I really don't feel much different today from the way I fell when I was 18. All a guy needs to keep going in tournament golf is good health, the same ambition he had when he was younger, and maybe two or three putts that fall at the right time.
—LEE TREVINO, at age 40, to Herbert Warren Wind
I whipped out my Big Bertha driver and paced back and forth across the sun-scorched 16th tee box at The Ranch Country Club in McKinney, Texas, with a southwestern wind howling in my ears and Trevino's reassuring words echoing in my brain. It was early in round 1 of Stage One of the 1995 PGA Tour Qualifying Tournament. I had just won the honor for the first time that morning, a distinction I hadn't achieved in a four-day tournament for a quarter of a century.
Back in 1970, at the know-it-all age of 18, I had resigned my No. 1 spot on the Harvard golf team to become a muckraking journalist instead of a trap-raking Tour rabbit and vowed to never again set spikes on a country club. I had made this dubious decision on the otherwise fine spring day when the golf coach informed me that The Country Club in Brookline would revoke our team's playing privileges unless I got a haircut. The very next day all the colleges at Harvard went on strike to protest the war in Vietnam, and all final exams, athletics and haircuts were canceled.
Now, at the short-haired and farsighted age of 43, having played an average of less than 18 holes per annum in the intervening 25 years, I had resolved to recover my lost youth—and my scratch handicap—by embarking on an intensive training program under the tutelage of some of the country's top teaching pros with the goal of making it all the way to the PGA Tour at long last. I was acting out a fantasy shared by every middle-aged amateur from Peoria to Perth who has ever birdied two holes in a row.
And to the undisguised surprise of my Q school playing partners, both of whom were born the year I quit college golf, I was giving it a pretty fair shot so far. After three-putting for a bogey on number 10, our opening hole, then faltering again on 14, I had birdied the par-3 15th by whacking a wholehearted five-iron to 10 feet and slamming my sidehill putt into the back of the cup. That put me at one over for the day with three potential birdie holes left on the back side. Number 16, the hole at hand, was the trickiest but also the most tantalizing. A dogleg-right par-5 flanked by a man-made lake that ran from tee to green, it was listed at 549 yards on the scorecard, but you could easily reach the green in 2 if you were brave enough to slide your drive to the corner.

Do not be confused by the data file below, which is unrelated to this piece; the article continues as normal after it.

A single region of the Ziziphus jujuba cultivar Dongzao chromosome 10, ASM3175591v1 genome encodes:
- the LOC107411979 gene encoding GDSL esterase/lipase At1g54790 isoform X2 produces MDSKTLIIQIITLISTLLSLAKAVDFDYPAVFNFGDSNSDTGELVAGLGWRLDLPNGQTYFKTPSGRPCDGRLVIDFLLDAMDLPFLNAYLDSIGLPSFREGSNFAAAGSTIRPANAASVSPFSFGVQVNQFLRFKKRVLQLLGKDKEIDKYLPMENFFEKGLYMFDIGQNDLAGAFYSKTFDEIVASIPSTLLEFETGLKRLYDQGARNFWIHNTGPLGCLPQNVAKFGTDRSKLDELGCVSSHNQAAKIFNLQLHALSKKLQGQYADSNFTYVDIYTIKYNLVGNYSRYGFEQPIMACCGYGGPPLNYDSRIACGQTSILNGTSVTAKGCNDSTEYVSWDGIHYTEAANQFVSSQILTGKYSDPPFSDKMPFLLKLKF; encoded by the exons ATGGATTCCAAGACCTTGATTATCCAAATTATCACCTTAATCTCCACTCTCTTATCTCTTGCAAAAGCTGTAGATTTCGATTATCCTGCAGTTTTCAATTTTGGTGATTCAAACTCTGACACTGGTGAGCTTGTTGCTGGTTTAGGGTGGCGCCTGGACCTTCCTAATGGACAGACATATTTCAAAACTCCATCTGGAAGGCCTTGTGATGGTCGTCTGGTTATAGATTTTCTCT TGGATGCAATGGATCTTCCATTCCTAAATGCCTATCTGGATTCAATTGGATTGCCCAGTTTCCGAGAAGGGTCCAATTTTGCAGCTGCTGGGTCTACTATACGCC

Unfortunately, I had plenty of time to second-guess my strategy. One of the members of the threesome in front of mine suffered from a unique disability that compelled him to Hop down on his belly to line up any putt over three inches in length. As a result he and his group were quite literally playing at a snail's pace. But the threesome in front of them was even slower, and the belly Hopper could not hit his second shot until the 16th green cleared. My playing partners remained cool. Shane Bertsch, a sallow-complexioned, 25-year-old Nike tour rookie, was accustomed to 5½-hour rounds. He merely flipped his Oakleys up and down and chortled. Ren Budde, a long-hitting 24-year-old with light brown hair, tan slacks and an earth-toned edge that came from banging around the Texas barbecue circuit, shook his head and rolled his eyes every time the belly Hopper missed a putt.
"I just wish he'd make a few so we don't have to stay out here until dark," Ren said, sighing.
As the wait continued, I gulped two more Advil. The existential eeriness of the Ranch provided a perfect backdrop for Q school, the most inappropriately named contest in all of sports. Though sometimes described as the Tour's version of the bar exam, Q school is more like a country-club-hopping outdoor insane asylum with inmates who have handicaps of two or under and pay entry lees of $3,000 each in hopes that they can get in, get out and never ever be forced to return again by retaining their PGA Tour player cards. The odds of starting at Stage One and making it through Stage Two and the Finals (252 holes) all the way to the big show are roughly comparable to those of hitting a one-iron through the eye of a needle. In 1994, only 11 players from the original 1,000-man field at nine Stage One sites around the country accomplished the feat, the most in recent memory. The oldest man to do it for the first time was journeyman Jimmy Powell, who won his card in 1980 at the age of 45.
In my quixotic quest to follow in his Foot-Joys, I had spent the previous four months competing in various amateur tournaments, a Hooters tour event and a Nike tournament Monday qualifier. I was quickly reminded that golf is not a noncontact sport. Before, during and after each round, I suffered injuries, ranging from a pinched nerve in the C-6 area of my cervical spine to a hip pointer and a badly strained psoas, as well as an assortment of calluses and blisters too mundane to mention.
As Q school approached, I kept trying to whirlpool away my ailments and continued to search for tips that could take my game over the top. With the help of Eden Foster, head pro at the Maidstone Club in Easthampton, Long Island, I struggled to bring my notoriously quick tempo down to Tour-average speed. Then I flew to Houston for a series of lessons with the legendary Dick Harmon, who prescribed a destraightening of my downswing.